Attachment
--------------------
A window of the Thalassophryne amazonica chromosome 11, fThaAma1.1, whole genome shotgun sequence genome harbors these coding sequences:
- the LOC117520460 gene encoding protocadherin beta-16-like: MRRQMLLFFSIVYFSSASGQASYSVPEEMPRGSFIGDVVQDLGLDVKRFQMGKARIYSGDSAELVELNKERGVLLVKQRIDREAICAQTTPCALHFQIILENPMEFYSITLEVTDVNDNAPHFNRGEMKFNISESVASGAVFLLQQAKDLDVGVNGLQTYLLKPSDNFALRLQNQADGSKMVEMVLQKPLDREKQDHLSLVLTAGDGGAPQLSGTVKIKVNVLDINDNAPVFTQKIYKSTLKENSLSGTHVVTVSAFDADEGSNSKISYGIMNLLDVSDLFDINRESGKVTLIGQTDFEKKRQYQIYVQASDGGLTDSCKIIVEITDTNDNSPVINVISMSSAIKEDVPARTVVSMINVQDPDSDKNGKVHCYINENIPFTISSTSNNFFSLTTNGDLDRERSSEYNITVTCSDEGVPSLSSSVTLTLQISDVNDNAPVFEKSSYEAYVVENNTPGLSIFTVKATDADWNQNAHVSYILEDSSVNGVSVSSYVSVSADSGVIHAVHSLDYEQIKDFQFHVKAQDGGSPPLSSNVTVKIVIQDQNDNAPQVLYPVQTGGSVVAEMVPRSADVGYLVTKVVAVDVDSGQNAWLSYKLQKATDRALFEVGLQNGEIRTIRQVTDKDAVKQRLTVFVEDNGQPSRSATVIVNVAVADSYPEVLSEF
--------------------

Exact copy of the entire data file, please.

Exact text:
A window of the Thalassophryne amazonica chromosome 11, fThaAma1.1, whole genome shotgun sequence genome harbors these coding sequences:
- the LOC117520460 gene encoding protocadherin beta-16-like: MRRQMLLFFSIVYFSSASGQASYSVPEEMPRGSFIGDVVQDLGLDVKRFQMGKARIYSGDSAELVELNKERGVLLVKQRIDREAICAQTTPCALHFQIILENPMEFYSITLEVTDVNDNAPHFNRGEMKFNISESVASGAVFLLQQAKDLDVGVNGLQTYLLKPSDNFALRLQNQADGSKMVEMVLQKPLDREKQDHLSLVLTAGDGGAPQLSGTVKIKVNVLDINDNAPVFTQKIYKSTLKENSLSGTHVVTVSAFDADEGSNSKISYGIMNLLDVSDLFDINRESGKVTLIGQTDFEKKRQYQIYVQASDGGLTDSCKIIVEITDTNDNSPVINVISMSSAIKEDVPARTVVSMINVQDPDSDKNGKVHCYINENIPFTISSTSNNFFSLTTNGDLDRERSSEYNITVTCSDEGVPSLSSSVTLTLQISDVNDNAPVFEKSSYEAYVVENNTPGLSIFTVKATDADWNQNAHVSYILEDSSVNGVSVSSYVSVSADSGVIHAVHSLDYEQIKDFQFHVKAQDGGSPPLSSNVTVKIVIQDQNDNAPQVLYPVQTGGSVVAEMVPRSADVGYLVTKVVAVDVDSGQNAWLSYKLQKATDRALFEVGLQNGEIRTIRQVTDKDAVKQRLTVFVEDNGQPSRSATVIVNVAVADSYPEVLSEF